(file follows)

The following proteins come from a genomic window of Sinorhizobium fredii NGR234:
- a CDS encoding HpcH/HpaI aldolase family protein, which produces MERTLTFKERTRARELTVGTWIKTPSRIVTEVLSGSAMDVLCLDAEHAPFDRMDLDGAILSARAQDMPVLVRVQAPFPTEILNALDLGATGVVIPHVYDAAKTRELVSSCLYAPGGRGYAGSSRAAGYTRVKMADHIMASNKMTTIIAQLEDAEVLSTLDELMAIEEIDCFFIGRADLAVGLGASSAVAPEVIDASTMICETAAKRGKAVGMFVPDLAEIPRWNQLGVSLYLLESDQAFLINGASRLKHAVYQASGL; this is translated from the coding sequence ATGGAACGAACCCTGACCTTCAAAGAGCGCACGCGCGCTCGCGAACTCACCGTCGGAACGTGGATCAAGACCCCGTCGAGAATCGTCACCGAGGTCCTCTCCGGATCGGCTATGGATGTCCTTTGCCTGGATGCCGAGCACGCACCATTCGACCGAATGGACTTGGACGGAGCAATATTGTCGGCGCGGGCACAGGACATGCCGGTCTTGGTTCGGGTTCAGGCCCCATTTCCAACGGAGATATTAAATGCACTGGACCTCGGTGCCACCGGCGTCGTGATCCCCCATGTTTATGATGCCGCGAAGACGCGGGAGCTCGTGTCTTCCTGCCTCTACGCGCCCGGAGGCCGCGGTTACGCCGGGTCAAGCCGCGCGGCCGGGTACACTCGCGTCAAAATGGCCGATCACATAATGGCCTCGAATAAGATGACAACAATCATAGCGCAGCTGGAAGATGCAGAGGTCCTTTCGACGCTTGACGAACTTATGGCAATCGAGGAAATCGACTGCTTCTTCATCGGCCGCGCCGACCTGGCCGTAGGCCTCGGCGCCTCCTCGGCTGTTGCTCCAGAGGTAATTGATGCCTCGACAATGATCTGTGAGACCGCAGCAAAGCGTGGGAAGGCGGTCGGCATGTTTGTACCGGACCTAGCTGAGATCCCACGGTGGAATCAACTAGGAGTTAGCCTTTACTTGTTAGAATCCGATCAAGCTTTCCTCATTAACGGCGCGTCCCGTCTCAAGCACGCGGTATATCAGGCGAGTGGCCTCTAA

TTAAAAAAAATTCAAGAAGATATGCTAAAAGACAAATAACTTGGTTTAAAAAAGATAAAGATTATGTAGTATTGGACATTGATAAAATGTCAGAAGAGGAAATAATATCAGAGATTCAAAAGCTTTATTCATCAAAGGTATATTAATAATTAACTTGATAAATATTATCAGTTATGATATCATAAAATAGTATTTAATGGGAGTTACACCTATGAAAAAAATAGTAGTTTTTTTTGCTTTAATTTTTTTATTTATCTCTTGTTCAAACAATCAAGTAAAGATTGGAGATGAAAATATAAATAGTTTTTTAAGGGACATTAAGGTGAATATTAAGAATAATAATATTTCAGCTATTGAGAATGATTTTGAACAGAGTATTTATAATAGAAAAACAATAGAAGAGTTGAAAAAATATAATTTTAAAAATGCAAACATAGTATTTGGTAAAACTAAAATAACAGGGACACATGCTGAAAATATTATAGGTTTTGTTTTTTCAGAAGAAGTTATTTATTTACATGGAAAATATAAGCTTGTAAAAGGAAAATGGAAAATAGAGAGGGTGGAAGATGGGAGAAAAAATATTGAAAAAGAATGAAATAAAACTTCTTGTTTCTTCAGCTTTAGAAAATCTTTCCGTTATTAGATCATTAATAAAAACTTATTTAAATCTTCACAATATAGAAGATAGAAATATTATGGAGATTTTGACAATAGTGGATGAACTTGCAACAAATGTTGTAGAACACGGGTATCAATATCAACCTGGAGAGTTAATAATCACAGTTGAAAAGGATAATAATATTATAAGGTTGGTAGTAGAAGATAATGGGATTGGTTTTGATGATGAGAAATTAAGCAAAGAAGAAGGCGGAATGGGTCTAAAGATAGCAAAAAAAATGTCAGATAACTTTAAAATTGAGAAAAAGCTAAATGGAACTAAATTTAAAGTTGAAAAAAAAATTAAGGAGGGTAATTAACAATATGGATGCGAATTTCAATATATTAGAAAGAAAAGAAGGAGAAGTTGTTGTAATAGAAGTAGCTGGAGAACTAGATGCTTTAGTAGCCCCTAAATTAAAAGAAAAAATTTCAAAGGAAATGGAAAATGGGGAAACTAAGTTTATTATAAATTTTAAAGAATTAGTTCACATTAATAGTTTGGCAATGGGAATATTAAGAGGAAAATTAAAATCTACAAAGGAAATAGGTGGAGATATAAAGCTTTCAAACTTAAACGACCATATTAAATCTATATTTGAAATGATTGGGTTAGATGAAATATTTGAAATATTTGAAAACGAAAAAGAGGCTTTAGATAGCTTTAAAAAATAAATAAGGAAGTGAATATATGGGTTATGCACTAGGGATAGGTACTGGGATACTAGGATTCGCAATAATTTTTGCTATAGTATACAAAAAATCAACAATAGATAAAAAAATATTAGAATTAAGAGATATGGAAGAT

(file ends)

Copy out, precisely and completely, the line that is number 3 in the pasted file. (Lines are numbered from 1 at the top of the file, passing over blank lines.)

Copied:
TTAAAAAAAATTCAAGAAGATATGCTAAAAGACAAATAACTTGGTTTAAAAAAGATAAAGATTATGTAGTATTGGACATTGATAAAATGTCAGAAGAGGAAATAATATCAGAGATTCAAAAGCTTTATTCATCAAAGGTATATTAATAATTAACTTGATAAATATTATCAGTTATGATATCATAAAATAGTATTTAATGGGAGTTACACCTATGAAAAAAATAGTAGTTTTTTTTGCTTTAATTTTTTTATTTATCTCTTGTTCAAACAATCAAGTAAAGATTGGAGATGAAAATATAAATAGTTTTTTAAGGGACATTAAGGTGAATATTAAGAATAATAATATTTCAGCTATTGAGAATGATTTTGAACAGAGTATTTATAATAGAAAAACAATAGAAGAGTTGAAAAAATATAATTTTAAAAATGCAAACATAGTATTTGGTAAAACTAAAATAACAGGGACACATGCTGAAAATATTATAGGTTTTGTTTTTTCAGAAGAAGTTATTTATTTACATGGAAAATATAAGCTTGTAAAAGGAAAATGGAAAATAGAGAGGGTGGAAGATGGGAGAAAAAATATTGAAAAAGAATGAAATAAAACTTCTTGTTTCTTCAGCTTTAGAAAATCTTTCCGTTATTAGATCATTAATAAAAACTTATTTAAATCTTCACAATATAGAAGATAGAAATATTATGGAGATTTTGACAATAGTGGATGAACTTGCAACAAATGTTGTAGAACACGGGTATCAATATCAACCTGGAGAGTTAATAATCACAGTTGAAAAGGATAATAATATTATAAGGTTGGTAGTAGAAGATAATGGGATTGGTTTTGATGATGAGAAATTAAGCAAAGAAGAAGGCGGAATGGGTCTAAAGATAGCAAAAAAAATGTCAGATAACTTTAAAATTGAGAAAAAGCTAAATGGAACTAAATTTAAAGTTGAAAAAAAAATTAAGGAGGGTAATTAACAATATGGATGCGAATTTCAATATATTAGAAAGAAAAGAAGGAGAAGTTGTTGTAATAGAAGTAGCTGGAGAACTAGATGCTTTAGTAGCCCCTAAATTAAAAGAAAAAATTTCAAAGGAAATGGAAAATGGGGAAACTAAGTTTATTATAAATTTTAAAGAATTAGTTCACATTAATAGTTTGGCAATGGGAATATTAAGAGGAAAATTAAAATCTACAAAGGAAATAGGTGGAGATATAAAGCTTTCAAACTTAAACGACCATATTAAATCTATATTTGAAATGATTGGGTTAGATGAAATATTTGAAATATTTGAAAACGAAAAAGAGGCTTTAGATAGCTTTAAAAAATAAATAAGGAAGTGAATATATGGGTTATGCACTAGGGATAGGTACTGGGATACTAGGATTCGCAATAATTTTTGCTATAGTATACAAAAAATCAACAATAGATAAAAAAATATTAGAATTAAGAGATATGGAAGAT